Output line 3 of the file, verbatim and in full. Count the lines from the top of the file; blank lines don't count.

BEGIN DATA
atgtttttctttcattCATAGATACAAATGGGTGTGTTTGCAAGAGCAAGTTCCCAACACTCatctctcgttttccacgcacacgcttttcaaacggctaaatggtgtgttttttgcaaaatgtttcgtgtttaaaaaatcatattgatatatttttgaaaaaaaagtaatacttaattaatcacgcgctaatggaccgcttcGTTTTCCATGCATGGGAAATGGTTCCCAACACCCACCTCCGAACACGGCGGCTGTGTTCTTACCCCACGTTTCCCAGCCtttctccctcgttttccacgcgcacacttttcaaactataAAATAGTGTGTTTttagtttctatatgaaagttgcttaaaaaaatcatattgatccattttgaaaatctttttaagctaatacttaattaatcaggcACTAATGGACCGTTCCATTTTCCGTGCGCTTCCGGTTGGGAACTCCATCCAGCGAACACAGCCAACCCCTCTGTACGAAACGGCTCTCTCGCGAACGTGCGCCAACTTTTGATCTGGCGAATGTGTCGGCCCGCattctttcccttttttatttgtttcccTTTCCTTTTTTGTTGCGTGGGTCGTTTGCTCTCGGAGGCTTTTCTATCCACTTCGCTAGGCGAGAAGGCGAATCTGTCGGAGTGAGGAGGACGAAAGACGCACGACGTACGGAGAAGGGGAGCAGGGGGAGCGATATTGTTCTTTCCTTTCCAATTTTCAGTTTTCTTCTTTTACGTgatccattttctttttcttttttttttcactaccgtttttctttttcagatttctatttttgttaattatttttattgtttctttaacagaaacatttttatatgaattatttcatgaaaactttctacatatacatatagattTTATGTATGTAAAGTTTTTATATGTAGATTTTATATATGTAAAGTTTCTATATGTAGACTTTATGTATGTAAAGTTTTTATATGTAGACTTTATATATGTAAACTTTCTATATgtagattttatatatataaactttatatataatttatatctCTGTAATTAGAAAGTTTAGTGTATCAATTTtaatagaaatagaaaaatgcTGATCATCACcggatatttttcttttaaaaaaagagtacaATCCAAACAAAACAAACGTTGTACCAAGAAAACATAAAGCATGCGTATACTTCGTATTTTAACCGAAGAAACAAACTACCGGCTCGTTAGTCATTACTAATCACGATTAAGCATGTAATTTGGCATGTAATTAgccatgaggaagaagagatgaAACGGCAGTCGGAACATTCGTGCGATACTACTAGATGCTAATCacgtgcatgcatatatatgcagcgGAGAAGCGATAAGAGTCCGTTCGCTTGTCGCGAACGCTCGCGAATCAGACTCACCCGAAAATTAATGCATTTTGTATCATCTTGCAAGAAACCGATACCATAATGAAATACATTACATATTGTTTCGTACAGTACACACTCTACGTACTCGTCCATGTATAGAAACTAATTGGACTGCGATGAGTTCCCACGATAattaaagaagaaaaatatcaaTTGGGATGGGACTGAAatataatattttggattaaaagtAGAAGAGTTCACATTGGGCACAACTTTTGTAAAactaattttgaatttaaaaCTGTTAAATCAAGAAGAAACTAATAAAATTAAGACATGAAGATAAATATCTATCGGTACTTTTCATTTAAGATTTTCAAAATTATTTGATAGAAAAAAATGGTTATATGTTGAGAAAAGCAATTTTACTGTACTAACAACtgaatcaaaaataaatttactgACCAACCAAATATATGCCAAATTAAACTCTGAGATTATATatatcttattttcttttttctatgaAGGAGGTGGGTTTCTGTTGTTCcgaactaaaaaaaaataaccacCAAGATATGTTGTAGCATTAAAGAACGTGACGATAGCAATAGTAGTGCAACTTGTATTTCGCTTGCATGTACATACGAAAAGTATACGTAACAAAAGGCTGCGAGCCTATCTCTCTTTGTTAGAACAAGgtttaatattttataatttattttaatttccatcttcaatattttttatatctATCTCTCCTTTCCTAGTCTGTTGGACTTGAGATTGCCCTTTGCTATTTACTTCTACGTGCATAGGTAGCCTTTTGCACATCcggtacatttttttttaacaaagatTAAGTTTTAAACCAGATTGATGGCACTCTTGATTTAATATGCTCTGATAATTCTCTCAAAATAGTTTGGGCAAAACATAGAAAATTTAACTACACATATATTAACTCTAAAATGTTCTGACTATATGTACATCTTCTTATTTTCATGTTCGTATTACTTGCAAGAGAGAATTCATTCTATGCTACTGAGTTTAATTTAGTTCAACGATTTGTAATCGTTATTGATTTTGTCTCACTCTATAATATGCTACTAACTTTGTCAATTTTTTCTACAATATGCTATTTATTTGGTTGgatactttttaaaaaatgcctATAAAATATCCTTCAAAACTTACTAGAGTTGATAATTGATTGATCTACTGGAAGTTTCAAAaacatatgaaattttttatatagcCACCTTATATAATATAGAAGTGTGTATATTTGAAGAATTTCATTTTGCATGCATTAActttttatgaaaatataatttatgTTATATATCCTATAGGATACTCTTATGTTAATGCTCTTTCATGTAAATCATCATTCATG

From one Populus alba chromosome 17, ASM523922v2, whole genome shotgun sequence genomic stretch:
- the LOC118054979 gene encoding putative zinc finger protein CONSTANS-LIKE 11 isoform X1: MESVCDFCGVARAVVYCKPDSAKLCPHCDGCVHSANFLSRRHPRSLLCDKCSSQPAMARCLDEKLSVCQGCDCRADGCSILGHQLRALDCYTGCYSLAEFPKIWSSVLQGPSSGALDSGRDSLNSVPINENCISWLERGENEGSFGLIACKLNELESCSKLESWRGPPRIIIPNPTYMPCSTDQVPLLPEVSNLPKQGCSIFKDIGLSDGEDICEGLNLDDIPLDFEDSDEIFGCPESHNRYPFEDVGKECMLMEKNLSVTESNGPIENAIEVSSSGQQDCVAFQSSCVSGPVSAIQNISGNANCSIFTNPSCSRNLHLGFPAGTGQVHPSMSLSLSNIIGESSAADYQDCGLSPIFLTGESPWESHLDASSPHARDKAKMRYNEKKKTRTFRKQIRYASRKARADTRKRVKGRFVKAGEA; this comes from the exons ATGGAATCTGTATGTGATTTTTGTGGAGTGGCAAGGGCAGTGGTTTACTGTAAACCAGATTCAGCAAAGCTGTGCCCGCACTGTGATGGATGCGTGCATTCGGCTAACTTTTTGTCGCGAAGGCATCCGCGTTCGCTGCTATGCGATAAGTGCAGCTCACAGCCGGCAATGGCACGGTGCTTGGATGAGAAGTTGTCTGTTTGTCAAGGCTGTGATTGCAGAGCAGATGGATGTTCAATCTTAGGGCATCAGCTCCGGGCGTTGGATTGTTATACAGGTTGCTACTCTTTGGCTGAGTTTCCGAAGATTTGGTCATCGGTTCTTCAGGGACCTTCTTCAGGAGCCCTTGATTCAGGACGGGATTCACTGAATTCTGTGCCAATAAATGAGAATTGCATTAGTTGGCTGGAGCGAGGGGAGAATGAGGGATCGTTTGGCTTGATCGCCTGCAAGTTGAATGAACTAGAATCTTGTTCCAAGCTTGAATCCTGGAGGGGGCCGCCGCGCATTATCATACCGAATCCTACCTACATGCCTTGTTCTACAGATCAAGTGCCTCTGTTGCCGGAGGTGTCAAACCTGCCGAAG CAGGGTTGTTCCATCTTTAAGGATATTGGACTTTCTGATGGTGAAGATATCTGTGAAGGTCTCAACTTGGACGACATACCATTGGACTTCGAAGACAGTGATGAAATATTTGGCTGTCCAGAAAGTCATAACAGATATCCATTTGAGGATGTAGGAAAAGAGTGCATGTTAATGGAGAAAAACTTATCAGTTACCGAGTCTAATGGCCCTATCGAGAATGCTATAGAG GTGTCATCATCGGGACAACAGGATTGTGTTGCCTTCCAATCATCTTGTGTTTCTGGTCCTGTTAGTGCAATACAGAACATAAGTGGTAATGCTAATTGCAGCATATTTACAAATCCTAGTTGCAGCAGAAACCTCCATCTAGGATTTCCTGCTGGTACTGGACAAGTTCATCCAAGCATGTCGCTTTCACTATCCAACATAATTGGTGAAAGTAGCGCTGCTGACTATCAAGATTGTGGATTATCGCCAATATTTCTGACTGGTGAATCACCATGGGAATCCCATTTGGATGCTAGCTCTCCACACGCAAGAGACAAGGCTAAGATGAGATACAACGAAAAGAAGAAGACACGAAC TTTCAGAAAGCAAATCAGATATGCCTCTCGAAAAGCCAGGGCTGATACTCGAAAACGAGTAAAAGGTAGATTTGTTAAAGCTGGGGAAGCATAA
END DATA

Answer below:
- the LOC118054979 gene encoding putative zinc finger protein CONSTANS-LIKE 11 isoform X1: MESVCDFCGVARAVVYCKPDSAKLCPHCDGCVHSANFLSRRHPRSLLCDKCSSQPAMARCLDEKLSVCQGCDCRADGCSILGHQLRALDCYTGCYSLAEFPKIWSSVLQGPSSGALDSGRDSLNSVPINENCISWLERGENEGSFGLIACKLNELESCSKLESWRGPPRIIIPNPTYMPCSTDQVPLLPEVSNLPKQGCSIFKDIGLSDGEDICEGLNLDDIPLDFEDSDEIFGCPESHNRYPFEDVGKECMLMEKNLSVTESNGPIENAIEVSSSGQQDCVAFQSSCVSGPVSAIQNISGNANCSIFTNPSCSRNLHLGFPAGTGQVHPSMSLSLSNIIGESSAADYQDCGLSPIFLTGESPWESHLDASSPHARDKAKMRYNEKKKTRTFRKQIRYASRKARADTRKRVKGRFVKAGEA; this comes from the exons ATGGAATCTGTATGTGATTTTTGTGGAGTGGCAAGGGCAGTGGTTTACTGTAAACCAGATTCAGCAAAGCTGTGCCCGCACTGTGATGGATGCGTGCATTCGGCTAACTTTTTGTCGCGAAGGCATCCGCGTTCGCTGCTATGCGATAAGTGCAGCTCACAGCCGGCAATGGCACGGTGCTTGGATGAGAAGTTGTCTGTTTGTCAAGGCTGTGATTGCAGAGCAGATGGATGTTCAATCTTAGGGCATCAGCTCCGGGCGTTGGATTGTTATACAGGTTGCTACTCTTTGGCTGAGTTTCCGAAGATTTGGTCATCGGTTCTTCAGGGACCTTCTTCAGGAGCCCTTGATTCAGGACGGGATTCACTGAATTCTGTGCCAATAAATGAGAATTGCATTAGTTGGCTGGAGCGAGGGGAGAATGAGGGATCGTTTGGCTTGATCGCCTGCAAGTTGAATGAACTAGAATCTTGTTCCAAGCTTGAATCCTGGAGGGGGCCGCCGCGCATTATCATACCGAATCCTACCTACATGCCTTGTTCTACAGATCAAGTGCCTCTGTTGCCGGAGGTGTCAAACCTGCCGAAG CAGGGTTGTTCCATCTTTAAGGATATTGGACTTTCTGATGGTGAAGATATCTGTGAAGGTCTCAACTTGGACGACATACCATTGGACTTCGAAGACAGTGATGAAATATTTGGCTGTCCAGAAAGTCATAACAGATATCCATTTGAGGATGTAGGAAAAGAGTGCATGTTAATGGAGAAAAACTTATCAGTTACCGAGTCTAATGGCCCTATCGAGAATGCTATAGAG GTGTCATCATCGGGACAACAGGATTGTGTTGCCTTCCAATCATCTTGTGTTTCTGGTCCTGTTAGTGCAATACAGAACATAAGTGGTAATGCTAATTGCAGCATATTTACAAATCCTAGTTGCAGCAGAAACCTCCATCTAGGATTTCCTGCTGGTACTGGACAAGTTCATCCAAGCATGTCGCTTTCACTATCCAACATAATTGGTGAAAGTAGCGCTGCTGACTATCAAGATTGTGGATTATCGCCAATATTTCTGACTGGTGAATCACCATGGGAATCCCATTTGGATGCTAGCTCTCCACACGCAAGAGACAAGGCTAAGATGAGATACAACGAAAAGAAGAAGACACGAAC TTTCAGAAAGCAAATCAGATATGCCTCTCGAAAAGCCAGGGCTGATACTCGAAAACGAGTAAAAGGTAGATTTGTTAAAGCTGGGGAAGCATAA